Veteran journalist David Gregory noted the president is also blurring lines at a time when the very notion of truth has been undermined.
“Many administrations campaign against the press and argue the news media is some combination of elitist liberals and a leftist conspiracy,” the CNN commentator said. “But what’s different here is Trump creating an alternative reality and a set of facts that is demonstrably not true. And it’s happening in an environment where people can already create their own zones of information, which I think is what really makes it dangerous.”
Some of the media’s wounds are self-inflicted. Viewers of cable news do see a lot of stories about, well, cable news. That can make for compelling television — witness Anderson Cooper’s eye-rolling standoffs with Kellyanne Conway — but doesn’t do much to shed the perception that the news media is more interested in itself than the truth.
But many outlets are also in a no-win situation. The only way to get the word out about a media being suppressed or lied to is to report on the ways that’s happening, which can in turn seem like self-interest.
And the Trump era can magnify mistakes. Just recently three CNN staffers resigned over a story alleging that a Trump transition team member had ties to a Russian investment fund. CNN, like print outlets, has broken a lot of news in this realm. Yet the company determined the journalists did not have the requisite sourcing to publish in this instance. The story was retracted with an editor’s note, as stories have been since the beginning of journalism.
But the response by the White House to the misstep was louder — and found more willing ears — than in other periods. Within a 24-hour period Trump had sent a series of tweets containing messages such as “Wow, CNN had to retract big story on Russia … What about all the other phony stories they do? FAKE NEWS!” Collectively, the tweets garnered more than 200,000 likes.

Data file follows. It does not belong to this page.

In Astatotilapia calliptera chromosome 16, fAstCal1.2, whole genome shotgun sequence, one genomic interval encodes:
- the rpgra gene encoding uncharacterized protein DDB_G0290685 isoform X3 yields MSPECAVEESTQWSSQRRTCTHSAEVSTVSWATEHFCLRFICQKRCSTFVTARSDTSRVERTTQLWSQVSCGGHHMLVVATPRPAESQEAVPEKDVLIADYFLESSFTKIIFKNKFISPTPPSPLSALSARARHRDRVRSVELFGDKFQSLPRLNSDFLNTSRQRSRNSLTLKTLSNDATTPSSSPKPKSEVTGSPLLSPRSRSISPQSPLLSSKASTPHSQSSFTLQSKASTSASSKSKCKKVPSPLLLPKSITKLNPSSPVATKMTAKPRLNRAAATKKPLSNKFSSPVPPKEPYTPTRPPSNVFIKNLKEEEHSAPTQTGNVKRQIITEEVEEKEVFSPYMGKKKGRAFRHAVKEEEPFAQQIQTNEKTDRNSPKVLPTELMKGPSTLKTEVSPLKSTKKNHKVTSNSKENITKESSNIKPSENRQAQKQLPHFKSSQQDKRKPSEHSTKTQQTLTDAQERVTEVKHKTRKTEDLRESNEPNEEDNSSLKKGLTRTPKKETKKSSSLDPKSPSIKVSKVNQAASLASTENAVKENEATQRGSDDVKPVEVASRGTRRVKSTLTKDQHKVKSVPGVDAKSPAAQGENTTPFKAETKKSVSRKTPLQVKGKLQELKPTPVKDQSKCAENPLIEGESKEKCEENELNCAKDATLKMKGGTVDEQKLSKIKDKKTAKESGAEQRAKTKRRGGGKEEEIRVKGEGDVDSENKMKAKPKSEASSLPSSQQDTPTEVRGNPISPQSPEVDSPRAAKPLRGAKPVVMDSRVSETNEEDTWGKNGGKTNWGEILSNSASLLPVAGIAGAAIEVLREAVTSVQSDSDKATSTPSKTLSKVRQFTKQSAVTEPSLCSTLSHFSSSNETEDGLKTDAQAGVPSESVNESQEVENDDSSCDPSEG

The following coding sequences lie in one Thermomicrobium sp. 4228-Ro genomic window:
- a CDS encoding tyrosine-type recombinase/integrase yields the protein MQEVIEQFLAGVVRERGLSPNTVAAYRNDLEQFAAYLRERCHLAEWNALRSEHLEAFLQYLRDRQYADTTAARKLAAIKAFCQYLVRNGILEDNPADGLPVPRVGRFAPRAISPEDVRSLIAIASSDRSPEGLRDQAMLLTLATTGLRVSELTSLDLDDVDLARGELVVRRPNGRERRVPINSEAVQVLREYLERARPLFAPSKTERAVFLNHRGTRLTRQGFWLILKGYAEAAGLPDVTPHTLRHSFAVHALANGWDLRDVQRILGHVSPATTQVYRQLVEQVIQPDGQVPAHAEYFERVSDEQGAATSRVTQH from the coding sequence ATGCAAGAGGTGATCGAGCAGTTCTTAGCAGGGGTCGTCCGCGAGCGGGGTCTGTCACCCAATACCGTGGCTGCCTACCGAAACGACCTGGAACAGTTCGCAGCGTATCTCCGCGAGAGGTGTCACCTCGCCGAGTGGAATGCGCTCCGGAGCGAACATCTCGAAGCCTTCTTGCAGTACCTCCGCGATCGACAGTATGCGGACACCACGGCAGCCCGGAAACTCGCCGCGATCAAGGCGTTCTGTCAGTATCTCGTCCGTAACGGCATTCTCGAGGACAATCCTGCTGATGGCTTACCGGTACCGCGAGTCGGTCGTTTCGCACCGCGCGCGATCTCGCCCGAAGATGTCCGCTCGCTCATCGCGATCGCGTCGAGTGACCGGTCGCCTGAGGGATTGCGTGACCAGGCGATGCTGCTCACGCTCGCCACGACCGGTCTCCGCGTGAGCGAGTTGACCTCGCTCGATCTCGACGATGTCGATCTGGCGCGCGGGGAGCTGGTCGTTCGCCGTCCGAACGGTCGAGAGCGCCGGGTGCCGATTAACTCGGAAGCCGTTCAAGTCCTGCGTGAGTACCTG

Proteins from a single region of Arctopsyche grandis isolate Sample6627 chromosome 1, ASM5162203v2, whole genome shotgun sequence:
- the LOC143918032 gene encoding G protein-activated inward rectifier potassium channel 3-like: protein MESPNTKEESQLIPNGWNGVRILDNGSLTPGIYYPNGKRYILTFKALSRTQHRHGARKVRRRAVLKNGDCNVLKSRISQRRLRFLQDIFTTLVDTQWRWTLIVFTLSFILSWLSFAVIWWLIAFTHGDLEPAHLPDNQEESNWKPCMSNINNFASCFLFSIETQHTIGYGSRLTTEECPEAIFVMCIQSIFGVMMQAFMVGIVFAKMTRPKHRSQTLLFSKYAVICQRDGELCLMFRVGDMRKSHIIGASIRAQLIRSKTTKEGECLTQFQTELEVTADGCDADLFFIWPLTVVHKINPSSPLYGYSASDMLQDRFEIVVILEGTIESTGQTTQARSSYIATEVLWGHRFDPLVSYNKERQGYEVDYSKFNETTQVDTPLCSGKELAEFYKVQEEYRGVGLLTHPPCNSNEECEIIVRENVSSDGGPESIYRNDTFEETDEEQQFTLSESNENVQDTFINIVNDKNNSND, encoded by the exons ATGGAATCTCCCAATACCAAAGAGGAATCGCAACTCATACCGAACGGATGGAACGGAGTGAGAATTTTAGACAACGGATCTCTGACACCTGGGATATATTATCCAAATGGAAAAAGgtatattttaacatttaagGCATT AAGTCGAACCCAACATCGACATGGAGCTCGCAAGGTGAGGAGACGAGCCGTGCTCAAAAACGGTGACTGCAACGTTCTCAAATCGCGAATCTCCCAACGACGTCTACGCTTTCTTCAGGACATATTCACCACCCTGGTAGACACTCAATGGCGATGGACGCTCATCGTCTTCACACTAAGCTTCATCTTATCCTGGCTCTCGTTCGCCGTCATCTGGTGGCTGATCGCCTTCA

And yet, through all this, optimism slips in.
The prospect of the press losing its freedom seems to have energized it, both with the kind of stories it’s done and the zeal with which it’s done them.
“The small ray of hope is maybe the media is starting to figure out why they’re here,” Knappenberger said. “In a long slow (economic) decline you never really think about it. And then Trump comes along and makes people realize what it’s all for.”
Certainly that push is true from the public side, which has responded to a Trump presidency by reading and watching more. (Total viewers of cable news in the second quarter was up 86 percent year to year for MSNBC, 39 percent for CNN and 27 percent for Fox News.) At the least it’s harder to erode the rights of the news media if people are paying attention.
Maybe the greatest comfort is that knee-jerk anti-media responses don’t necessarily translate into deeply held conviction. Few people really want a free press taken away, even and especially those opposed to the so-called mainstream media; the voices they embrace will then have less room to flourish too.
Besides, even mainstream outlets may be more trusted than the public rhetoric suggests.
“It’s a little like politics — nobody thinks Congress is doing a good job but everyone votes for their congressman,” said Folkenflik. “I think of it as a kind of friendly antagonism.” In a climate of so many fears, that may be far better than the other type.